US 3176488 A
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Description (OCR text may contain errors)
E. N. JACOBI 3,176,488
TUMBLER SPRING RETAINER FOR PIN TUMBLER CYLINDER LOCK April 6, 1965 2 Sheets-Sheet 1 Filed Feb. 6. 1963 JmJpwf L .MM W. d
A ril 6, 1965 E. N. JACOB] 3,176,488
TUMBLER SPRING RETAINER FOR PIN TUMBLER CYLINDER LOCK Filed Feb. 6, 1963 2 Sheets-Sheet 2 United States Patent ice iwws Patented Apr. 6, 1965 l. 2 3 176 483 general objectof the present invention toprovidea tumi bler spring retainer for a pin tumbler cylinder lock, which PIN retainer can be. formed as asimple stamping and is. ca.-
Edward N. Jacobi, Milwaukee, Wis, assignor to Briggs &
Stratton Corporation, Milwaukee, Wis., a corporation This invention relates generally to cylinder locks of the pin tumbler type, and'more specifically concerns a tumbler spring retainer or cover for such a lock.
In pin tumbler cylinder locks the tubular casing in which the cylinder of the lock is rotatably housed is usually made as a die casting having an integral, ridge-like, radially projecting tumbler chamber xtending along one side thereof. Through the tumbler chamber portion of the casing there are a number of parallel tumbler bores, radial to the casing axis and spaced along its length, which open at their opposite ends to the cylinder bore in th casing and to the radially outwardly facing surface of the tumbler chamber. A pin tumbler is slidable in the inner portion of each of the tumbler bores, and a coiled compression spring, housed in the outer portion of each tumbler bore, biases the tumbler radially inwardly. The outward reactions of the several tumbler springs are received by a substantially channel-shaped cover or tumbler spring retainer which straddles the ridge-lik tumbler chamber with its legs or flanges overlying the opposite circumferentially facing sides thereof and with its web portion flatwise overlying the radially outer surface of the tumbler chamber and covering the mouths of the tumbler bores.
It has heretofore been conventional to make the tumbler spring retainer as a thin metal stamping, and to form the die cast casing with a pair of narrow radially outwardly opening grooves, one along each side of the tumbler chamber ridge, in which the longitudinal edge portions of the flanges of the retainer were received when the retainer Was assembled onto the casing. The retainer was secured in place on the tumbler chamber by staking metal from the casing die casting into the grooves just mentioned, over suitable abutments formed on the leg or flange portions of the cover. The usual practice in fastening the retainer to the casing was to hold the retainer in place on the tumbler chamber while four punches, operating simultaneously, struck metal from the edge portions of the grooves in the casing die casting inwardly over the flanges of the retainer.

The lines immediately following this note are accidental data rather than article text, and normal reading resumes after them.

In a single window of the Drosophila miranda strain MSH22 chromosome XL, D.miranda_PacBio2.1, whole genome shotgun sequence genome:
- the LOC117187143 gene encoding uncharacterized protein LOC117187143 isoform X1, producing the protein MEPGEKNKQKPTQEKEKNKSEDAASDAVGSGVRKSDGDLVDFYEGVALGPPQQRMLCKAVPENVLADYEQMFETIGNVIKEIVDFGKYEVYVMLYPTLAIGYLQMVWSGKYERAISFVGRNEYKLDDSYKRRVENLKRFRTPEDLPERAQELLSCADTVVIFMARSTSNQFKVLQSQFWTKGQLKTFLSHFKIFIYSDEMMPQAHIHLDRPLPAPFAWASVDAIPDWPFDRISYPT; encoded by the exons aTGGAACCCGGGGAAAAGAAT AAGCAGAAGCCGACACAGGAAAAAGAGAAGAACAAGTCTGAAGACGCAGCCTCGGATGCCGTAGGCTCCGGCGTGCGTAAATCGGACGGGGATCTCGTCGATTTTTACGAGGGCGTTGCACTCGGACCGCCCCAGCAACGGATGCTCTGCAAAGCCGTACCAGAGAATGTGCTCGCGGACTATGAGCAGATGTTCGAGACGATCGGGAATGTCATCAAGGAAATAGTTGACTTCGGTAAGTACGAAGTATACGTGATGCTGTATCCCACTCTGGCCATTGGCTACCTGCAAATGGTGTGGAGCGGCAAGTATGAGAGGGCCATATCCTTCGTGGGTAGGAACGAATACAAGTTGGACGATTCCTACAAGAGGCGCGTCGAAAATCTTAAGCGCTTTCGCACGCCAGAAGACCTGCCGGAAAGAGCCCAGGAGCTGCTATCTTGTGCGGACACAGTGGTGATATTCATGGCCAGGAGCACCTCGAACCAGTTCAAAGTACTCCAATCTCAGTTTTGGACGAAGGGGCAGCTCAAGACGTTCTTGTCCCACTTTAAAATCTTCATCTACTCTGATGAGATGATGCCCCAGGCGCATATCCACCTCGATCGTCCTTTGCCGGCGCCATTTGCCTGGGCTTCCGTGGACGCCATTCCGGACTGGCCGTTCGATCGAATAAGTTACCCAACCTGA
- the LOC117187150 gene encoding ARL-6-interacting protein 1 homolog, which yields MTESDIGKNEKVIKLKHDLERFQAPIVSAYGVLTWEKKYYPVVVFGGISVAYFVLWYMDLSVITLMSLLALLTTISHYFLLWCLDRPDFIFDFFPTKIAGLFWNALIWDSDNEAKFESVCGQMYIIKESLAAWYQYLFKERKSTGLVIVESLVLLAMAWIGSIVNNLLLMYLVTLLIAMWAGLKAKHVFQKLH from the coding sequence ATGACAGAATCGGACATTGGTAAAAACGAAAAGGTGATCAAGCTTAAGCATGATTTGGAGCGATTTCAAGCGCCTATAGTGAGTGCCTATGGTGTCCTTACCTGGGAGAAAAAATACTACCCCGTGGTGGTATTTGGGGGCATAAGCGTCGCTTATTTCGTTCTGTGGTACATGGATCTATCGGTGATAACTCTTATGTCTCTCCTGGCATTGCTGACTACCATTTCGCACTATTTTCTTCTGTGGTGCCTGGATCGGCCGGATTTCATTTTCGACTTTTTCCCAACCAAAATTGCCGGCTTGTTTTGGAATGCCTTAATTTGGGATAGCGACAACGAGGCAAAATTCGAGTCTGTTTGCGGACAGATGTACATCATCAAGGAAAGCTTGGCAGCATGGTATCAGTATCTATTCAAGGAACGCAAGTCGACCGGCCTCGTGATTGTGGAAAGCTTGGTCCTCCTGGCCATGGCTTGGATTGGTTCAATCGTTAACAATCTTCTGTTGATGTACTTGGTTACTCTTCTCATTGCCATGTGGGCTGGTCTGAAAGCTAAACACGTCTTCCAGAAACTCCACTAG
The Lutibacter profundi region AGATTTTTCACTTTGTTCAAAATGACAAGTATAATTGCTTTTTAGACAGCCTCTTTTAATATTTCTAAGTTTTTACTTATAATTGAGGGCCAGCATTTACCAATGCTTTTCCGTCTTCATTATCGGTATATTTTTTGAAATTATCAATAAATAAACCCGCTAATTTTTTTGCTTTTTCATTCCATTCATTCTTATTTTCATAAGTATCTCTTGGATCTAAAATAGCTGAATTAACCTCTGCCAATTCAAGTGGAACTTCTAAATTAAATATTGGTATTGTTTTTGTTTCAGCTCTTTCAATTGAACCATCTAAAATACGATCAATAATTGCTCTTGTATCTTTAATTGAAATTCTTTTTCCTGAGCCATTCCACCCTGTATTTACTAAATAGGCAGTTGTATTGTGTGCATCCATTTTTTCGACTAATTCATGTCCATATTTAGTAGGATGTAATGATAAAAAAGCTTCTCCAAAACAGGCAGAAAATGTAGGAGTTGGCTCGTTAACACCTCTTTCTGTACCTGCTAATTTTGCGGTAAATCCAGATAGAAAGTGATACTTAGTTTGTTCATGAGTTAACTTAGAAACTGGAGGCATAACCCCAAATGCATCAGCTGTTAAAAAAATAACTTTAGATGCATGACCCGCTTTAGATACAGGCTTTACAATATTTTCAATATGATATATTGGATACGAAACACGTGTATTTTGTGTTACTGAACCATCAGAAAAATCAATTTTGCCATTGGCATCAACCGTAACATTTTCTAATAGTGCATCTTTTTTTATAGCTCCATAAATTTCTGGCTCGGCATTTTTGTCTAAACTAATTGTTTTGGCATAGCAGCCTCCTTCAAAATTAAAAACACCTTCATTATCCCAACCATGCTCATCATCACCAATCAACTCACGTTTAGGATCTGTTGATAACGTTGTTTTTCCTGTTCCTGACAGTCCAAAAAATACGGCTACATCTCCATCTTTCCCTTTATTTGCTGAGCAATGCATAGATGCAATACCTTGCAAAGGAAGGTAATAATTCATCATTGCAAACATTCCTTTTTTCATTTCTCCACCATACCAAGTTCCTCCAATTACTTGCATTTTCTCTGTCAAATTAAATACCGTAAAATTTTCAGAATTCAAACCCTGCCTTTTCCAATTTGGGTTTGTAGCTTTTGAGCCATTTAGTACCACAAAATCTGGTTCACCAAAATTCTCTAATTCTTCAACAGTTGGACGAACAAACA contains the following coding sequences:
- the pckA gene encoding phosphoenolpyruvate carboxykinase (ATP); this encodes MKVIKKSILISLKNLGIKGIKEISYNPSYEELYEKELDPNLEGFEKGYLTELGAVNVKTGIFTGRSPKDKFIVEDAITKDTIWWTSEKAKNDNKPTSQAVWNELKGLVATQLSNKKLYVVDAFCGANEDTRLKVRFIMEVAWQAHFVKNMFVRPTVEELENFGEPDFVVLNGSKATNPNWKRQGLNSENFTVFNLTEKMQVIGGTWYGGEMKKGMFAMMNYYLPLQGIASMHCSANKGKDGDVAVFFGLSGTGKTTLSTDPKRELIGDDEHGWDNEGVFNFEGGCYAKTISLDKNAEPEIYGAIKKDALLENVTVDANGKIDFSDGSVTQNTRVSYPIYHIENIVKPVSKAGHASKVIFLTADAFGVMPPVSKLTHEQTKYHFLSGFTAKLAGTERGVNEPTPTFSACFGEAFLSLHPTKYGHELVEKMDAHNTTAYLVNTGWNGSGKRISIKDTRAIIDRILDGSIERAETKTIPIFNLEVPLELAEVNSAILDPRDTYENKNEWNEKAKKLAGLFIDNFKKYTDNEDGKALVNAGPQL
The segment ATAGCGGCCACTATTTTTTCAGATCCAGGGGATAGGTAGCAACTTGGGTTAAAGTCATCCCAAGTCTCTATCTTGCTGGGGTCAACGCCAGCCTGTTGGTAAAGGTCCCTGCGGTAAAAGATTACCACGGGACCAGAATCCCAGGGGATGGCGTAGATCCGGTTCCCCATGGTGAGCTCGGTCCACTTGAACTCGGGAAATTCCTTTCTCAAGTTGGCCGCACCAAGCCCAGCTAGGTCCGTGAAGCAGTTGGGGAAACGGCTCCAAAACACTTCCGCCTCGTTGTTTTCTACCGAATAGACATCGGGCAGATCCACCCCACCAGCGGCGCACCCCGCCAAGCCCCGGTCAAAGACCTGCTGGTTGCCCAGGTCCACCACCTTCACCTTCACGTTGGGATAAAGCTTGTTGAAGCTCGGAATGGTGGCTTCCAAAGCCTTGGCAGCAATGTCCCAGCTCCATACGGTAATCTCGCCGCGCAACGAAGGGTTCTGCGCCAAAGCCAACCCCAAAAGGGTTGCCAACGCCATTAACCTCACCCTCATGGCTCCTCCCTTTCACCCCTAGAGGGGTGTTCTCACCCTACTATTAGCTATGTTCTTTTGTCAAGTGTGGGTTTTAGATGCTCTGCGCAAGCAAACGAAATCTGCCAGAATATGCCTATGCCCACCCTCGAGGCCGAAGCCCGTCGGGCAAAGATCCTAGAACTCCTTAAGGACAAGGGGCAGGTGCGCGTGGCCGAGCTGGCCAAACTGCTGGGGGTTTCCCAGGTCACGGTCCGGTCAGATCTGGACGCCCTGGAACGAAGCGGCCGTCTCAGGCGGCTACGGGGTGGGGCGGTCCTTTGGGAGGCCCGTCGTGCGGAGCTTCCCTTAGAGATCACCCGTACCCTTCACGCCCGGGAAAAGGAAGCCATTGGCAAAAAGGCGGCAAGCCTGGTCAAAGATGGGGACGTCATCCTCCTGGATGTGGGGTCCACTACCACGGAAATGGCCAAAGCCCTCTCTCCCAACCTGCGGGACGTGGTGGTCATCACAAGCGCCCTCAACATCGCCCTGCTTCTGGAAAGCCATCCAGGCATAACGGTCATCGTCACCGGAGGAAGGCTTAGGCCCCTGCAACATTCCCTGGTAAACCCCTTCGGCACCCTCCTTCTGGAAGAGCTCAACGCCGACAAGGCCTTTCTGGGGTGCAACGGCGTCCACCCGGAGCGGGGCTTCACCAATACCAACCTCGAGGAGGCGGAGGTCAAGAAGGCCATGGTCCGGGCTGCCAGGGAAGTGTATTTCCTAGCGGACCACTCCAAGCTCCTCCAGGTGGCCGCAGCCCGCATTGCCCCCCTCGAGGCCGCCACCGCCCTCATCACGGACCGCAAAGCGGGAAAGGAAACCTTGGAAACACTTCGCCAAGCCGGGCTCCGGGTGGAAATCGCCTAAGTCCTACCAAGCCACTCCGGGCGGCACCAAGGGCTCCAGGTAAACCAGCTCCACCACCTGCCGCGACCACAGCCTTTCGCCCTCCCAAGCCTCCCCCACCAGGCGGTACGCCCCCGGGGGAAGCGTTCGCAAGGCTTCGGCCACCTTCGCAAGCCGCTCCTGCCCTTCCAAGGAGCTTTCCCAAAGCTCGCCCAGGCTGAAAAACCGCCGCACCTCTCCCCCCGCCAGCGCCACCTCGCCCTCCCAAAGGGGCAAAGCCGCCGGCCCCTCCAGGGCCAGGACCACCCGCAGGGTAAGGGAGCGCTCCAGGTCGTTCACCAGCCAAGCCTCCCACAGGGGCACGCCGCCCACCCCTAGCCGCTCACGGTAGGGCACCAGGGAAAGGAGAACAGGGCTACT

The practice of securing the cover or retainer in place by staking had several disadvantages which made it objectionable both from the standpoint of production expediency and from the standpoint of the quality of the finished lock. It was essential to have the four staking punches penetrate into the metal of the casing die casting by a very closely held distance. If any one of the staking punches did not penetrate far enough into the metal, it would not stake over enough metal to provide proper anchoring of the retainer. If any one of the punches penetrated too far, it tended to chip ofi the part of the metal that it was engaging. Proper staking action of each punchdepended upon accurate adjustment of the punch press ram, upon the accuracy and sharpness of the staking punches, and upon uniformity of diameter of the casing die castings being staked, and since there were four punches, there were four chances forimperfect staking on each lock assembly.
But even when the staking operation was accomplished successfully, it was troublesome to make repairs on a lock having its tumbler spring retainer thus secured by stakings because of the difiiculty of removing the retainer to gain access to the tumblers and their springs and the necessity for restaking the retainer when the lock was reassembled.
With the foregoing considerations in mind, it is the pableoi being securely fastened in. place on the tumbler chamber of a lock casing by its mere assembly onto the casing, without the need. for any staking or. similar fastoningv operation.